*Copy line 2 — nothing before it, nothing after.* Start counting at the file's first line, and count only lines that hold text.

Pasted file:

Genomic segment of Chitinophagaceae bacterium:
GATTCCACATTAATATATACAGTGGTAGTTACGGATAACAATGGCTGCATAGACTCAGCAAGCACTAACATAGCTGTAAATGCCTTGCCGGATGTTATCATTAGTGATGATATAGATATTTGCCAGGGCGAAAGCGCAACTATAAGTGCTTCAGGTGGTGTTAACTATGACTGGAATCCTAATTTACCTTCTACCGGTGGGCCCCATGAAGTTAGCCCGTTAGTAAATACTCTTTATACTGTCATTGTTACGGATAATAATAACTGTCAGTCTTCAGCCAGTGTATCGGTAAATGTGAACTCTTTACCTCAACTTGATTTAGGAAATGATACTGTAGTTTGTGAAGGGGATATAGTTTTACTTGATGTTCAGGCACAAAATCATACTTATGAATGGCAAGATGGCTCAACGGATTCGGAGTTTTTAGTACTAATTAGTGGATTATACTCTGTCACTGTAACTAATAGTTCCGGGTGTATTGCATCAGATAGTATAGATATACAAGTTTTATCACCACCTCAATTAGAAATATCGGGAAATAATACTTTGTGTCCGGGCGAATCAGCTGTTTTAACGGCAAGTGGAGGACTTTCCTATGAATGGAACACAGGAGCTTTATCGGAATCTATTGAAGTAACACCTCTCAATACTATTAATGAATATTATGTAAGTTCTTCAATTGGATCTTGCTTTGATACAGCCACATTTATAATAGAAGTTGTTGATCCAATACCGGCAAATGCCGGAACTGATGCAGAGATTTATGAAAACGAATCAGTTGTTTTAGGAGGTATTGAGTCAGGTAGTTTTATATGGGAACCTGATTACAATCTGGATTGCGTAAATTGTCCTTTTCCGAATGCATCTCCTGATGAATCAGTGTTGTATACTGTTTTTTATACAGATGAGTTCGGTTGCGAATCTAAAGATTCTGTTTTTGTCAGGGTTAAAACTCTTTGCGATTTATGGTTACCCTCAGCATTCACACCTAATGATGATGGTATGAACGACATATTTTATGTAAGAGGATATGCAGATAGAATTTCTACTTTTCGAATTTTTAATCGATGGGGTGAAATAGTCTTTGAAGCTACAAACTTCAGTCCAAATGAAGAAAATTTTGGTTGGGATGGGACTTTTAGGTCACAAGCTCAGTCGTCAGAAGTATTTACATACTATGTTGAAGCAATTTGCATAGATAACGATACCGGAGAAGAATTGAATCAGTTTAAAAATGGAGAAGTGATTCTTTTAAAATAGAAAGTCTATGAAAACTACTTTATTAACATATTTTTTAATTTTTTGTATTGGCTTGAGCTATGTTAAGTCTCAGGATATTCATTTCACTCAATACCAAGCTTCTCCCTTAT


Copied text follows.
GATTCCACATTAATATATACAGTGGTAGTTACGGATAACAATGGCTGCATAGACTCAGCAAGCACTAACATAGCTGTAAATGCCTTGCCGGATGTTATCATTAGTGATGATATAGATATTTGCCAGGGCGAAAGCGCAACTATAAGTGCTTCAGGTGGTGTTAACTATGACTGGAATCCTAATTTACCTTCTACCGGTGGGCCCCATGAAGTTAGCCCGTTAGTAAATACTCTTTATACTGTCATTGTTACGGATAATAATAACTGTCAGTCTTCAGCCAGTGTATCGGTAAATGTGAACTCTTTACCTCAACTTGATTTAGGAAATGATACTGTAGTTTGTGAAGGGGATATAGTTTTACTTGATGTTCAGGCACAAAATCATACTTATGAATGGCAAGATGGCTCAACGGATTCGGAGTTTTTAGTACTAATTAGTGGATTATACTCTGTCACTGTAACTAATAGTTCCGGGTGTATTGCATCAGATAGTATAGATATACAAGTTTTATCACCACCTCAATTAGAAATATCGGGAAATAATACTTTGTGTCCGGGCGAATCAGCTGTTTTAACGGCAAGTGGAGGACTTTCCTATGAATGGAACACAGGAGCTTTATCGGAATCTATTGAAGTAACACCTCTCAATACTATTAATGAATATTATGTAAGTTCTTCAATTGGATCTTGCTTTGATACAGCCACATTTATAATAGAAGTTGTTGATCCAATACCGGCAAATGCCGGAACTGATGCAGAGATTTATGAAAACGAATCAGTTGTTTTAGGAGGTATTGAGTCAGGTAGTTTTATATGGGAACCTGATTACAATCTGGATTGCGTAAATTGTCCTTTTCCGAATGCATCTCCTGATGAATCAGTGTTGTATACTGTTTTTTATACAGATGAGTTCGGTTGCGAATCTAAAGATTCTGTTTTTGTCAGGGTTAAAACTCTTTGCGATTTATGGTTACCCTCAGCATTCACACCTAATGATGATGGTATGAACGACATATTTTATGTAAGAGGATATGCAGATAGAATTTCTACTTTTCGAATTTTTAATCGATGGGGTGAAATAGTCTTTGAAGCTACAAACTTCAGTCCAAATGAAGAAAATTTTGGTTGGGATGGGACTTTTAGGTCACAAGCTCAGTCGTCAGAAGTATTTACATACTATGTTGAAGCAATTTGCATAGATAACGATACCGGAGAAGAATTGAATCAGTTTAAAAATGGAGAAGTGATTCTTTTAAAATAGAAAGTCTATGAAAACTACTTTATTAACATATTTTTTAATTTTTTGTATTGGCTTGAGCTATGTTAAGTCTCAGGATATTCATTTCACTCAATACCAAGCTTCTCCCTTAT